Ahead of Saturday’s final between New Zealand and Australia, it’s safe to say Rugby World Cup 2015 has been a huge success, England’s humiliation aside
How the Rugby World Cup 2015 organisers must have cackled, eyes twinkling, when they realised the final would be contested at Twickenham on October 31, or Hallowe’en.
What a numbing disappointment for England supporters that it is to be trans-Tasman rivals New Zealand and Australia, rather than their men in white, doing the tricking and treating on the hallowed turf this Saturday.
Indeed, the red rose’s chariot was heaved over some weeks ago, rather sweetly and with embarrassing ease.
In short, Stuart Lancaster and his team had a shocker, becoming the first hosts in eight editions of the 28-year competition to not make it through to the knockout stages.
They were spooked in the final quarter of their second match against a ragtag Wales team. The Welsh, missing almost a dozen front-line players due to injury, came from behind to snatch a 28-25 victory, heroically. It proved a killer blow in Pool A, the so-called ‘group of death’.
The Wallabies were only too happy to apply the force required to shunt the ‘poms’ out of their own tournament. The record 33-13 victory by Michael Cheika’s side was some coup de grâce.
Lancaster’s best-laid plans bombed, alas. And the Cumbrian, who took the reins after England’s quarter-final toppling four years ago in New Zealand – then deemed to be the nadir before this ever greater low – will be haunted by the demons of TW2 forever.
Little wonder that the 46-year-old vowed not to watch any more of the action once the hosts had been slain, preferring to seek escape and solace in the remote wilds of the Lake District, with his wife.
The fallout, one suspects, will be gory. The Rugby Football Union’s review of England’s performance (a process to be repeated every four years, apparently) is already underway, and few pundits believe that – given the gulf of defeat to Australia at ‘fortress’ Twickenham – Lancaster will survive the cull.
England’s ghoulish humiliation aside, RWC 2015 has been a splendid success, with tricks (such as Japan defeating the two-time winners South Africa in the opening round of matches) and treats (including Diego Maradona leading Argentina’s fiesta, and Romanian scrum-half Florin Surugiu successfully proposing to his girlfriend on the pitch) galore.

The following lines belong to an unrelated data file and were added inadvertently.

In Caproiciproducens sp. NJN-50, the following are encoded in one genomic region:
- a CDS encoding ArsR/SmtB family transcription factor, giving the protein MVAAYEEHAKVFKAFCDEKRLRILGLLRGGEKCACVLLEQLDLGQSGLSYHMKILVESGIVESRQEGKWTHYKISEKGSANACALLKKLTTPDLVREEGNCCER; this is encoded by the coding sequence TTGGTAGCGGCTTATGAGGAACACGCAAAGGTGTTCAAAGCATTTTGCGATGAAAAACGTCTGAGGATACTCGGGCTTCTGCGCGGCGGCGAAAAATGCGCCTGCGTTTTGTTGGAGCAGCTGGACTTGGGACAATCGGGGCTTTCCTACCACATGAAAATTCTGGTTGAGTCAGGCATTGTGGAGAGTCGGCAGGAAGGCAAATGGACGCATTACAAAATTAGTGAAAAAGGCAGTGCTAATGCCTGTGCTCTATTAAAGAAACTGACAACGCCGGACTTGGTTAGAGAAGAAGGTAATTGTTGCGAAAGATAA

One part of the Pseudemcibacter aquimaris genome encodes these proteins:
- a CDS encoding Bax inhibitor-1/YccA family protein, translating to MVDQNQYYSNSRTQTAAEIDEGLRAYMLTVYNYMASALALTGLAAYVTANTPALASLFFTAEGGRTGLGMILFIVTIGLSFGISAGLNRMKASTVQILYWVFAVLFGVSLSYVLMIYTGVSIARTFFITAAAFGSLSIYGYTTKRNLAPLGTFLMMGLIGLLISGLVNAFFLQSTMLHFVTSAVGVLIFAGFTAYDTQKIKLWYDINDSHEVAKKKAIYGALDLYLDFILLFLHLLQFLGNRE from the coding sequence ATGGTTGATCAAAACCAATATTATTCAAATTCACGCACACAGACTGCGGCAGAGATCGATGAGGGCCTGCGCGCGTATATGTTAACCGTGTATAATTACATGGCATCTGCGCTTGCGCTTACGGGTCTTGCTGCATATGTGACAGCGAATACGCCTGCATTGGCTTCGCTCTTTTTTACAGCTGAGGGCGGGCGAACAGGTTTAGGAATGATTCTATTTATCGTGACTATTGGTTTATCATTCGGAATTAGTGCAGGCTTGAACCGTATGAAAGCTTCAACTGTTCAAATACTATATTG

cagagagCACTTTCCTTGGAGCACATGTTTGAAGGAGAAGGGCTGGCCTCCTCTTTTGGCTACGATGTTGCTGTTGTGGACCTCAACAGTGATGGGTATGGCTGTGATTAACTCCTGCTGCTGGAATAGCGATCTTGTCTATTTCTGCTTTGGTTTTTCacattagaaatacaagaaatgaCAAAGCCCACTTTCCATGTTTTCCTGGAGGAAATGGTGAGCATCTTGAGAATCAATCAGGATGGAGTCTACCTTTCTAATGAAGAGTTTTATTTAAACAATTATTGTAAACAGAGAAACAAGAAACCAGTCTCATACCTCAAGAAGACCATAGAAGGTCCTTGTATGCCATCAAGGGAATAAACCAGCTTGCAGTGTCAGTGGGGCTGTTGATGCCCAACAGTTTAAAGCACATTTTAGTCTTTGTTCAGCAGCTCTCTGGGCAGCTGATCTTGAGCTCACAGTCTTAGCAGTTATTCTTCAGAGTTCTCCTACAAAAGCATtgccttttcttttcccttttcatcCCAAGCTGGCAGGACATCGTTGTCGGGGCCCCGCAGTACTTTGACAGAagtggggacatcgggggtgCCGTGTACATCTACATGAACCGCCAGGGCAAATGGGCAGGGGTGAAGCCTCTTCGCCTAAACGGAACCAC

Most importantly for the development of the game here and abroad, engagement levels have skyrocketed as interest in rugby has lapped a high-water mark. Over 2.4 million revellers have attended the games themselves (with 13 venues across 48 matches attracting an average capacity of 97 per cent), and billions more have tuned in to the action around the globe.
Saturday’s curtain-closing clash, which is the 155th meeting between New Zealand and Australia, should be a fitting finale. The All Blacks are hoping to become the first country to achieve back-to-back titles, and with many legends bowing out it will be an emotional affair, win or lose.
Captain and openside flanker Richie McCaw – the most capped Test player ever to have played the game, who will run out for the 148th, and last, time for his country – is likely to be joined by Dan Carter (currently 111 caps), widely regarded as the best fly-half in the professional era, hooker Keven Mealamu (131 caps) and centre Conrad Smith (93), and more will follow.
What a thrilling farewell it would be for that raft of greats if they were to lift the Webb Ellis Cup once more. It would be a just reward for an unmatched reign of dominance as the number-one side on the planet; Steve Hansen’s All Blacks have lost only thrice in their 53 Tests played since RWC 2011.
However, for all that there will be no guard of honour, no easy ride. After all, the Wallabies are the last team to have bettered the All Blacks, as they did 27-19 in August en route to claiming the 2015 Rugby Championship.
And in David Pocock the Aussies have the tournament’s breakdown champion, with the No8 – who has been restricted to featuring in just four matches, yet still managed to steal the ball 14 times, which is five more than anyone else – averaging a turnover every 21 minutes.
The stage is set for a frighteningly entertaining conclusion to RWC 2015, but spare a thought this Hallowe’en for Lancaster and his tortured team.